PA Consulting healthcare expert Nilesh Chandra discusses new US interoperability guidelines.
The article notes that when the 21st Century Cures Act was signed into law in the waning days of the Obama administration, it was promoted as a revolutionary revision that would help healthcare innovation to flow through the regulatory process. Yet, five years on, one of the most-watched components of the law is still in its early stages. Those provisions called for new interoperability standards to ensure that patient healthcare data could easily and securely be shared across a wide range of healthcare entities.
The law’s implementation was delayed in part by the COVID-19 pandemic. In 2020, HHS’ Office of the National Coordinator for Health Information Technology (ONC) published rules designed to govern interoperability, although those rules raised concerns from some about whether the agency went far enough to protect patients’ privacy.
In January, ONC went a step further, publishing a new set of principles for the exchange of healthcare information. The principles — known as the Trusted Exchange Framework — are a set of voluntary guidelines designed to facilitate secure interoperability. In addition, ONC published a Common Agreement (CA), a contract that health entities can join that sets forth the technical structure and governance for health information exchanges. A portmanteau of their initials, TEFCA (pronounced tef-KA), has been coined.
Now that the framework has been published, ONC said entities will “soon” be able to apply for designation as “qualified health information networks” (QHINs), which will facilitate connections and information exchange between healthcare industry players.
The Sequoia Project, which is implementing TEFCA under ONC’s authority, describes the QHINs as networks that will abide by the common agreement and government structure outlined in TEFCA. Covered entities can choose which QHIN to join based on factors such as services provided and costs. ONC said the design is meant to be flexible enough to work for stakeholders from hospitals to health information networks to patients. In a joint news release announcing TEFCA, ONC and the Sequoia Project said they expect to evaluate QHIN applications and launch information sharing on accepted networks by the end of the year.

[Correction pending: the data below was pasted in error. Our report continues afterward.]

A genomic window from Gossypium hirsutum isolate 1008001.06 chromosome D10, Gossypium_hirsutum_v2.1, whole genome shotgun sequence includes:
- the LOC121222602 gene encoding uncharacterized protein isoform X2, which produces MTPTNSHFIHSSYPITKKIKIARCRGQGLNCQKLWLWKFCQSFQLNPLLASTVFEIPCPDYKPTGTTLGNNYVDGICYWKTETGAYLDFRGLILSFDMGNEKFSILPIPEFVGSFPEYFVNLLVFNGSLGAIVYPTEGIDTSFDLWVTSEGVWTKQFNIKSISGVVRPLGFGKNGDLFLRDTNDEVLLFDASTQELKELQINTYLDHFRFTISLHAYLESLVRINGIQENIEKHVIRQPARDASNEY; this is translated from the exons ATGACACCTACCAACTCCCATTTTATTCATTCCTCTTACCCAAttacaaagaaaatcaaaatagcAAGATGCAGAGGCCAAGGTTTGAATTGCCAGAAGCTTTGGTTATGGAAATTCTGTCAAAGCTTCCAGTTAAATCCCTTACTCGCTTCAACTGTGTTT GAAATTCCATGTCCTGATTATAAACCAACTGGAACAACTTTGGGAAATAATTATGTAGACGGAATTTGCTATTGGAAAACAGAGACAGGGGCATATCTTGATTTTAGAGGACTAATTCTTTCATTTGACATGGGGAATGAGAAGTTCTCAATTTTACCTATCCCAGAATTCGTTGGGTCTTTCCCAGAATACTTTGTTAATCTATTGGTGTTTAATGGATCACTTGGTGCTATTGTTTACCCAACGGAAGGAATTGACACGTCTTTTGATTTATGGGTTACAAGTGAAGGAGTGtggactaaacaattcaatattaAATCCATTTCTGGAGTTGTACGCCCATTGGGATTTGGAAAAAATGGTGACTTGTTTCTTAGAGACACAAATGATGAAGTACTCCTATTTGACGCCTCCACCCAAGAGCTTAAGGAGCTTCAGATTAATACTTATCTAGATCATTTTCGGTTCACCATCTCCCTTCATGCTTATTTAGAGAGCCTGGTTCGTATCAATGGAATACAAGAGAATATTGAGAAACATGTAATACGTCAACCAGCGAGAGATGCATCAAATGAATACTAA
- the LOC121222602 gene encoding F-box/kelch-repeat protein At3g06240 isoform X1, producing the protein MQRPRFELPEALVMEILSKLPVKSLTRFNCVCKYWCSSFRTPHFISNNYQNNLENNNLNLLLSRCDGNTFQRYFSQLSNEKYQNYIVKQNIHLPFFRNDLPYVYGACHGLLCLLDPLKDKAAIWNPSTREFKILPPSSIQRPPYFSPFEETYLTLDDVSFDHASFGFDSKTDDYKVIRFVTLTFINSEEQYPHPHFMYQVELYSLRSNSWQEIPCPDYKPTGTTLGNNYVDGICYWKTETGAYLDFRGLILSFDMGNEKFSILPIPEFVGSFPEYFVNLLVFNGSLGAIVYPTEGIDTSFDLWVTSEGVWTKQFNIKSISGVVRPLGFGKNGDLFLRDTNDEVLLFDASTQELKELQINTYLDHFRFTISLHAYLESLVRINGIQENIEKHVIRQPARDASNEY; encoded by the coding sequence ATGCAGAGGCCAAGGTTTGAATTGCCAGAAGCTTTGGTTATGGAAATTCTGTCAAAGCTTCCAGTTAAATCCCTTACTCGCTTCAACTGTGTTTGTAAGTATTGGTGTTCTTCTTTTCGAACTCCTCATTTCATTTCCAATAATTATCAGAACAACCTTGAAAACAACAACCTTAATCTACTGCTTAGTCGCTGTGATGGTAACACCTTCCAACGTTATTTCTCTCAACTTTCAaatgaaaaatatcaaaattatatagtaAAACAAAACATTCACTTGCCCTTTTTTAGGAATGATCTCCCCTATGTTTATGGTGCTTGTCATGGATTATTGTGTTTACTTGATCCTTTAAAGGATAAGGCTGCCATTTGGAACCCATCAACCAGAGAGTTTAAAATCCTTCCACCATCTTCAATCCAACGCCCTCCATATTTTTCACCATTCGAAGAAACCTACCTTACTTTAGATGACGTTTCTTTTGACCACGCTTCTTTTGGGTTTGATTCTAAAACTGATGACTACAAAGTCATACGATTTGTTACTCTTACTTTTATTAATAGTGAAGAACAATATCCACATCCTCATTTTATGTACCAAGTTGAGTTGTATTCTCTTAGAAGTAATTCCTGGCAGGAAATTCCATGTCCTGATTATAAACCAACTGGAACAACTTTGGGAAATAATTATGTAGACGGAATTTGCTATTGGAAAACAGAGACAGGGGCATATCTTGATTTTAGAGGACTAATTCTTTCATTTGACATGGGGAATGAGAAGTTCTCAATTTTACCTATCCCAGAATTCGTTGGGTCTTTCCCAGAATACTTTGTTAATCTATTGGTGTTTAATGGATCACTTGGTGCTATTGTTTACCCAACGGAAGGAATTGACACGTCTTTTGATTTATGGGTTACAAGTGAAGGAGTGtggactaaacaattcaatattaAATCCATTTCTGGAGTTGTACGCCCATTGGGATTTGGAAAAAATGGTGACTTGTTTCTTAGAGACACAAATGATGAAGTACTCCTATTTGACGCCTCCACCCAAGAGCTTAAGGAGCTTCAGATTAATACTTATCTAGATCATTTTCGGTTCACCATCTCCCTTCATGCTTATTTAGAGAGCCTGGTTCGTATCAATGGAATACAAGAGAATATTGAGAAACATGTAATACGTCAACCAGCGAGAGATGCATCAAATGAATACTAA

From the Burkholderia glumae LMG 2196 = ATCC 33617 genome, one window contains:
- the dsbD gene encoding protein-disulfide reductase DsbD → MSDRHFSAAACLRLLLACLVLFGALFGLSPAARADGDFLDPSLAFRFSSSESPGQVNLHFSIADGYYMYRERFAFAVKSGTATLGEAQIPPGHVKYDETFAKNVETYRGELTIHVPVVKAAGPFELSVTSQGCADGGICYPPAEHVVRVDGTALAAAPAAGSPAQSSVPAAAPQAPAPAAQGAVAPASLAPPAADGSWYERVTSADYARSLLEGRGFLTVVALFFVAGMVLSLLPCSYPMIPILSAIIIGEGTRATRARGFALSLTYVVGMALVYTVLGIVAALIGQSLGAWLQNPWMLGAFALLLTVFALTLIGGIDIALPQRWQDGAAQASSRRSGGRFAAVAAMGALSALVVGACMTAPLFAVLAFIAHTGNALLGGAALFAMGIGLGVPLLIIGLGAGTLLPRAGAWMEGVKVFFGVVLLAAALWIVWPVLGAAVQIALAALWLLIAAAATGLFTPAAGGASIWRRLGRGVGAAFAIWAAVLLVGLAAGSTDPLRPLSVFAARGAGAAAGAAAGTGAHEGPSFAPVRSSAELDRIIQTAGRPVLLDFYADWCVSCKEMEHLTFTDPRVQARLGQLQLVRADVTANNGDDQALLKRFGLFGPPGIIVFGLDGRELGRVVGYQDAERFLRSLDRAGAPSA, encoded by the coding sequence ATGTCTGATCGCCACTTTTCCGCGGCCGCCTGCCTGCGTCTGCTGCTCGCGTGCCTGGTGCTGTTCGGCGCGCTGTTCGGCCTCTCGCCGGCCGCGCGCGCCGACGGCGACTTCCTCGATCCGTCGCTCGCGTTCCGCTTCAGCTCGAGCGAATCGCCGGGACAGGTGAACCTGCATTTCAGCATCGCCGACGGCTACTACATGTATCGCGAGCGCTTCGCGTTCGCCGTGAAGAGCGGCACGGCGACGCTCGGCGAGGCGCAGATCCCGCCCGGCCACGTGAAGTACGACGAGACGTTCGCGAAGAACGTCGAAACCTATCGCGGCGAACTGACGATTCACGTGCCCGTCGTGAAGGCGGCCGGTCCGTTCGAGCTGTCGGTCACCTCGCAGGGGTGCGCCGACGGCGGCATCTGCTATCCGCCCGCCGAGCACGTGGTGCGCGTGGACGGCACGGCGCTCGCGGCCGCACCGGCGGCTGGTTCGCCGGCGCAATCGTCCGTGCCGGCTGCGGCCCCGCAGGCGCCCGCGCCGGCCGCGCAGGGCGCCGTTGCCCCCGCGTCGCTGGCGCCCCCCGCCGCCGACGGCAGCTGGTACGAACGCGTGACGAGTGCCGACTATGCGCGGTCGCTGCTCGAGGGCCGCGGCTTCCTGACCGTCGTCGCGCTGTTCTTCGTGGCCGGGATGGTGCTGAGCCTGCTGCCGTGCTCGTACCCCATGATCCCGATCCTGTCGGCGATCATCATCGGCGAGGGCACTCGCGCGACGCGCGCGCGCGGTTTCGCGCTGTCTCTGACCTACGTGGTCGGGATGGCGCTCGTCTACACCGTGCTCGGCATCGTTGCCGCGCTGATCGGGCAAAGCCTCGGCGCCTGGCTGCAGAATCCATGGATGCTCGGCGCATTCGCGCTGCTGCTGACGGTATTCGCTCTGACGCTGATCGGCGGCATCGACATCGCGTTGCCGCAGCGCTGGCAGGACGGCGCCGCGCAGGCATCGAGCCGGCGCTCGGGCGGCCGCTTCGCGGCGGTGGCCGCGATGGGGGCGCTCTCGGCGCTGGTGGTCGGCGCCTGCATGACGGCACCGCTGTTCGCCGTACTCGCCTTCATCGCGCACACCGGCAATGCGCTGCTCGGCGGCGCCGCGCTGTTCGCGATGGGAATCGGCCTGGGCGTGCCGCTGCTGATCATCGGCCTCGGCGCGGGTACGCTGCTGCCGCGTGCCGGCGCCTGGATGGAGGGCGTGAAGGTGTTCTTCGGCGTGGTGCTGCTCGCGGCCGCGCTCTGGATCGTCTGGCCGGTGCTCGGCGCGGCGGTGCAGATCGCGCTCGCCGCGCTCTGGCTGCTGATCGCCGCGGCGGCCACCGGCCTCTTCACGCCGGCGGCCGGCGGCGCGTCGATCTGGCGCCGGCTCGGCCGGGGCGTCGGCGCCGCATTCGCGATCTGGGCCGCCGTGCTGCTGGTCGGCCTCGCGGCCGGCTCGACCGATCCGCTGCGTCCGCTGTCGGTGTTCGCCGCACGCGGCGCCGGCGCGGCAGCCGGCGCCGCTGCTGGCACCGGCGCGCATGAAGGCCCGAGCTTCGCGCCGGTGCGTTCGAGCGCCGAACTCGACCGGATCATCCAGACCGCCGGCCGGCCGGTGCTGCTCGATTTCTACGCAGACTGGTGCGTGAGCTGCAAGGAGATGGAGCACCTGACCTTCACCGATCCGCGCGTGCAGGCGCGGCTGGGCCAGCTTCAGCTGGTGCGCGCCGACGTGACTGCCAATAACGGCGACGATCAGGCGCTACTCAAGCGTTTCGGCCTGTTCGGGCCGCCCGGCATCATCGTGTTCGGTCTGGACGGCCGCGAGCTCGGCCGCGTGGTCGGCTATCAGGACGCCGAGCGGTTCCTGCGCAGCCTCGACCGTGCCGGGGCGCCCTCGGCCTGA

Nilesh says TEFCA is a “significant development” because until now there has been no national framework for data sharing. “While the immediate impact may not be obvious, in the long term these frameworks will eventually help drive us to a future where patients’ health data are shared appropriately across care settings, across provider networks, to help every provider get access to all relevant information at the point of care.”
The TEFCA framework lays out six permitted uses for healthcare data exchange within the networks: treatment, payment, healthcare operations, public health, government benefits determinations and “individual access services,” an umbrella category that includes patient-facing applications.
Along with the TEFCA framework, ONC also published a TEFCA Health Level Seven Fast Healthcare Interoperability Resource (FHIR) Roadmap, which it said is designed to show how TEFCA will accelerate the adoption of FHIR across the industry. FHIR standards are designed, in part, to make it easier to access individual data points within medical records.